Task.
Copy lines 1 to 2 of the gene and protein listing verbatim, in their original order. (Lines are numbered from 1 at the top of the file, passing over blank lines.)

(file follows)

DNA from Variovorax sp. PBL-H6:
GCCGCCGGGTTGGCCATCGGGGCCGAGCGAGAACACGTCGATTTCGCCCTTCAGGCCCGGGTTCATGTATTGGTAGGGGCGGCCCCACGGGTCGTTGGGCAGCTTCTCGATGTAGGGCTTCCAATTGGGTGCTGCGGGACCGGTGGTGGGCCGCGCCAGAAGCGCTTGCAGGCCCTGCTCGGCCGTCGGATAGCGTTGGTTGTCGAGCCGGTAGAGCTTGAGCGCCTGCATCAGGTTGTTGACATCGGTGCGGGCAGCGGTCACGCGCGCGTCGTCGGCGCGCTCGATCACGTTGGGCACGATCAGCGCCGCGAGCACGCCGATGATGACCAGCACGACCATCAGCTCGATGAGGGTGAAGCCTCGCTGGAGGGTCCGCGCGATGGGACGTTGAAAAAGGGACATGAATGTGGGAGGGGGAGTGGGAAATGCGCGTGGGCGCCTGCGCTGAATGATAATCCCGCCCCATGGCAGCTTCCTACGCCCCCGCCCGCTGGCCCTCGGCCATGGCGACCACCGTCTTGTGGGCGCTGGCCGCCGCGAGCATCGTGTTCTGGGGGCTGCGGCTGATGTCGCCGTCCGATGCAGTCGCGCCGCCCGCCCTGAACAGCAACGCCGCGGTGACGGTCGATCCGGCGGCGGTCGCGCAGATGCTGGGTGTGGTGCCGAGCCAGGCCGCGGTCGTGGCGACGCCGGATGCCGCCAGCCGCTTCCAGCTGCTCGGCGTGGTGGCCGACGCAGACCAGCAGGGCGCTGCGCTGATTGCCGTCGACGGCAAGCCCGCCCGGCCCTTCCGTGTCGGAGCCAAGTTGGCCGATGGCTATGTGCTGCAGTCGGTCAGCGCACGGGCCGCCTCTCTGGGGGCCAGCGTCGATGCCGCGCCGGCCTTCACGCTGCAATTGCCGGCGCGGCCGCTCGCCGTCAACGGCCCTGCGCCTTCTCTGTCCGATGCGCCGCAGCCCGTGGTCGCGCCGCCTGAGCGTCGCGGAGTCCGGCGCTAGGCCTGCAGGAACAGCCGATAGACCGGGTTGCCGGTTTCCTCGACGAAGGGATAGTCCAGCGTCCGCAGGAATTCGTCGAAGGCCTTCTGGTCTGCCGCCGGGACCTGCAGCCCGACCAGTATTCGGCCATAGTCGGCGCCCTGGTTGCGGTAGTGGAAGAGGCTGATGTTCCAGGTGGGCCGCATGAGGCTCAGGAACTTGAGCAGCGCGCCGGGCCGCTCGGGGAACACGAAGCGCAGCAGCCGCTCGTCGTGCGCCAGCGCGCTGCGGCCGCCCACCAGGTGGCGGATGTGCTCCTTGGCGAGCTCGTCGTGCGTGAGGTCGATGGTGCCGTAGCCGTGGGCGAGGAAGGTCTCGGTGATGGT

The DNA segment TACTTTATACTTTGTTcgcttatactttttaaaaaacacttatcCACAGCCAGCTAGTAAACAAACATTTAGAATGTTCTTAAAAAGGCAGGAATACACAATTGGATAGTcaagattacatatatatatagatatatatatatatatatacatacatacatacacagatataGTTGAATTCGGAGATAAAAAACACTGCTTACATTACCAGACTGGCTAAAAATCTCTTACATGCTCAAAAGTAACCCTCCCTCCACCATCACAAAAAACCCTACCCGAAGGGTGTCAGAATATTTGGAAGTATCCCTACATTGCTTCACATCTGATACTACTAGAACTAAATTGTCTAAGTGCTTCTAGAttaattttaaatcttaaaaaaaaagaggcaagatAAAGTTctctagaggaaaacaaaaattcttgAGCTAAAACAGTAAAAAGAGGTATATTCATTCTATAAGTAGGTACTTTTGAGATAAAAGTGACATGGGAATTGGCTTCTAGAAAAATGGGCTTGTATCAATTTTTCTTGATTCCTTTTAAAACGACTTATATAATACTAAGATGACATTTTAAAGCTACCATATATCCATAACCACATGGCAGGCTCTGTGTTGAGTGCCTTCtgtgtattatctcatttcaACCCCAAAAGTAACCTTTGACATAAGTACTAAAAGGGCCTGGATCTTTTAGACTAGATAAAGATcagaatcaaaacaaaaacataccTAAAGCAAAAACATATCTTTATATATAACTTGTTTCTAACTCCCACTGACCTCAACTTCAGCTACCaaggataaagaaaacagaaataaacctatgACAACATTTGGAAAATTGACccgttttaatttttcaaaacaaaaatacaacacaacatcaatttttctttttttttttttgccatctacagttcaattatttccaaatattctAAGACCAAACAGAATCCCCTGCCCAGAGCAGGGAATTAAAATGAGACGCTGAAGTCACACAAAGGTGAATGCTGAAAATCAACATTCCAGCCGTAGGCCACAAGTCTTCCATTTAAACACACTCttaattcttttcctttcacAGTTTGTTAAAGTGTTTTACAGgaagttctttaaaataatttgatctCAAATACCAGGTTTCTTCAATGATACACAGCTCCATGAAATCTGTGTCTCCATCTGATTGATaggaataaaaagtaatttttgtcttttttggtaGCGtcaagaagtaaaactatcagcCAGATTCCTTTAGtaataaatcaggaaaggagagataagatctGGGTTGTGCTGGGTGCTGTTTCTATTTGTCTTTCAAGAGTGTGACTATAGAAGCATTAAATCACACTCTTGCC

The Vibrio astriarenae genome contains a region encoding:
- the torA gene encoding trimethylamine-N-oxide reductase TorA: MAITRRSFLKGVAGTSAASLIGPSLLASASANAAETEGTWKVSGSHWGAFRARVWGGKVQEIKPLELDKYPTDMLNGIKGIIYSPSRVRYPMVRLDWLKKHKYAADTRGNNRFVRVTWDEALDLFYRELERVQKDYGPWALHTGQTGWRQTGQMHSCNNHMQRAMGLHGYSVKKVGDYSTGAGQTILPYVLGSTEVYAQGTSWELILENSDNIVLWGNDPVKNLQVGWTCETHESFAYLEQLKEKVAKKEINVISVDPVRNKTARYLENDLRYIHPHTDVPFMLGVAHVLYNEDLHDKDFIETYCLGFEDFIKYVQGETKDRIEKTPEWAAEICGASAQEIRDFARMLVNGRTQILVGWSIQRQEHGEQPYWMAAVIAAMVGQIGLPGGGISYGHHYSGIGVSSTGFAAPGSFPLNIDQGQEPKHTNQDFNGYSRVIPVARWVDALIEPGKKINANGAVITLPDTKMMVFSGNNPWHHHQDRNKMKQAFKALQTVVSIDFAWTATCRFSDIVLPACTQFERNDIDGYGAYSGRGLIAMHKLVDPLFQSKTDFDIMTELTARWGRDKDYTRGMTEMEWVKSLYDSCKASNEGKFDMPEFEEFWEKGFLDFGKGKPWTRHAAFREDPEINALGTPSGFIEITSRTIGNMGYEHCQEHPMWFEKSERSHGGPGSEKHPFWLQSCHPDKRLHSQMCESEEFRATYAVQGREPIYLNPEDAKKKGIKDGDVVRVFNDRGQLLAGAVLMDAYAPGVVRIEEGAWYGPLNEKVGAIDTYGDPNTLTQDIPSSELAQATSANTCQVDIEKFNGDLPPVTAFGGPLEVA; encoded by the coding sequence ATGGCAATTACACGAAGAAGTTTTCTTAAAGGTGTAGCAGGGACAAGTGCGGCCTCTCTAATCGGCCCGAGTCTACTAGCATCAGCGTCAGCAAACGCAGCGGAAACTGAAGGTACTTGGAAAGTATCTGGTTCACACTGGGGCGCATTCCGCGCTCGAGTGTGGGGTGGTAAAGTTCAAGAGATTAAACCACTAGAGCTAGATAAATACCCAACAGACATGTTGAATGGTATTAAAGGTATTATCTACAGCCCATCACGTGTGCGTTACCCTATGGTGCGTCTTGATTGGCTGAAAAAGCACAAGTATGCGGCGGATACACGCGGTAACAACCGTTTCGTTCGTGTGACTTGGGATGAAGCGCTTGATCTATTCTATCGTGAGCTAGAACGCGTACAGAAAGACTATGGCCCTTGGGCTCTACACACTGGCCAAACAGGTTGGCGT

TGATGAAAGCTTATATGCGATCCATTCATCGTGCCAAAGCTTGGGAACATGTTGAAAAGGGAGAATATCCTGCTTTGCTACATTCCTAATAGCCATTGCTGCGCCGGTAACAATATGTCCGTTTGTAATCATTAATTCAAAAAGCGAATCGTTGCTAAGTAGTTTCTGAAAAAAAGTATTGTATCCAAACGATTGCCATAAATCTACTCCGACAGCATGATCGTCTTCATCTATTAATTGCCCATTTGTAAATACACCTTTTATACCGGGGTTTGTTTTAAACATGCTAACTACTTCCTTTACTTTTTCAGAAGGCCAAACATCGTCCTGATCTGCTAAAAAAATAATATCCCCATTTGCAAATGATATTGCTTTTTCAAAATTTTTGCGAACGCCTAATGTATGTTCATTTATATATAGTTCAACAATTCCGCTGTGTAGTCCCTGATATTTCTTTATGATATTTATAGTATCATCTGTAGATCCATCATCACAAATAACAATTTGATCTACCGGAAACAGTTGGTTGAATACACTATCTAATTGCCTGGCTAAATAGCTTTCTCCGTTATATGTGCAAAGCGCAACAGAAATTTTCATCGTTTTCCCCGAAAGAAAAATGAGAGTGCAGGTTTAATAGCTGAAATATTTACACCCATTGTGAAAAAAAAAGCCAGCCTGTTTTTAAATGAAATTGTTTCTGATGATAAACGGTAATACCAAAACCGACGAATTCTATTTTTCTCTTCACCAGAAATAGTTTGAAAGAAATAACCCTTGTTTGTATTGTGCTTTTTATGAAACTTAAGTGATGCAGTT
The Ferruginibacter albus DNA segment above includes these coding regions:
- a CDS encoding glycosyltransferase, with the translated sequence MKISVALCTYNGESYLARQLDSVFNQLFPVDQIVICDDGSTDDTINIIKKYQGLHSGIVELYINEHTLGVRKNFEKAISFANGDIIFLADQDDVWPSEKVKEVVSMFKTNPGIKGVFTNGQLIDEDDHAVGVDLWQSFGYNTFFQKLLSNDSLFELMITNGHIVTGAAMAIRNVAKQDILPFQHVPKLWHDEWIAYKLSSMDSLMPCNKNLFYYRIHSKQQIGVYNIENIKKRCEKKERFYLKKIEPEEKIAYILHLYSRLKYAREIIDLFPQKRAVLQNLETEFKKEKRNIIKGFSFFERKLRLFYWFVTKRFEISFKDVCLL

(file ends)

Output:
DNA from Variovorax sp. PBL-H6:
GCCGCCGGGTTGGCCATCGGGGCCGAGCGAGAACACGTCGATTTCGCCCTTCAGGCCCGGGTTCATGTATTGGTAGGGGCGGCCCCACGGGTCGTTGGGCAGCTTCTCGATGTAGGGCTTCCAATTGGGTGCTGCGGGACCGGTGGTGGGCCGCGCCAGAAGCGCTTGCAGGCCCTGCTCGGCCGTCGGATAGCGTTGGTTGTCGAGCCGGTAGAGCTTGAGCGCCTGCATCAGGTTGTTGACATCGGTGCGGGCAGCGGTCACGCGCGCGTCGTCGGCGCGCTCGATCACGTTGGGCACGATCAGCGCCGCGAGCACGCCGATGATGACCAGCACGACCATCAGCTCGATGAGGGTGAAGCCTCGCTGGAGGGTCCGCGCGATGGGACGTTGAAAAAGGGACATGAATGTGGGAGGGGGAGTGGGAAATGCGCGTGGGCGCCTGCGCTGAATGATAATCCCGCCCCATGGCAGCTTCCTACGCCCCCGCCCGCTGGCCCTCGGCCATGGCGACCACCGTCTTGTGGGCGCTGGCCGCCGCGAGCATCGTGTTCTGGGGGCTGCGGCTGATGTCGCCGTCCGATGCAGTCGCGCCGCCCGCCCTGAACAGCAACGCCGCGGTGACGGTCGATCCGGCGGCGGTCGCGCAGATGCTGGGTGTGGTGCCGAGCCAGGCCGCGGTCGTGGCGACGCCGGATGCCGCCAGCCGCTTCCAGCTGCTCGGCGTGGTGGCCGACGCAGACCAGCAGGGCGCTGCGCTGATTGCCGTCGACGGCAAGCCCGCCCGGCCCTTCCGTGTCGGAGCCAAGTTGGCCGATGGCTATGTGCTGCAGTCGGTCAGCGCACGGGCCGCCTCTCTGGGGGCCAGCGTCGATGCCGCGCCGGCCTTCACGCTGCAATTGCCGGCGCGGCCGCTCGCCGTCAACGGCCCTGCGCCTTCTCTGTCCGATGCGCCGCAGCCCGTGGTCGCGCCGCCTGAGCGTCGCGGAGTCCGGCGCTAGGCCTGCAGGAACAGCCGATAGACCGGGTTGCCGGTTTCCTCGACGAAGGGATAGTCCAGCGTCCGCAGGAATTCGTCGAAGGCCTTCTGGTCTGCCGCCGGGACCTGCAGCCCGACCAGTATTCGGCCATAGTCGGCGCCCTGGTTGCGGTAGTGGAAGAGGCTGATGTTCCAGGTGGGCCGCATGAGGCTCAGGAACTTGAGCAGCGCGCCGGGCCGCTCGGGGAACACGAAGCGCAGCAGCCGCTCGTCGTGCGCCAGCGCGCTGCGGCCGCCCACCAGGTGGCGGATGTGCTCCTTGGCGAGCTCGTCGTGCGTGAGGTCGATGGTGCCGTAGCCGTGGGCGAGGAAGGTCTCGGTGATGGT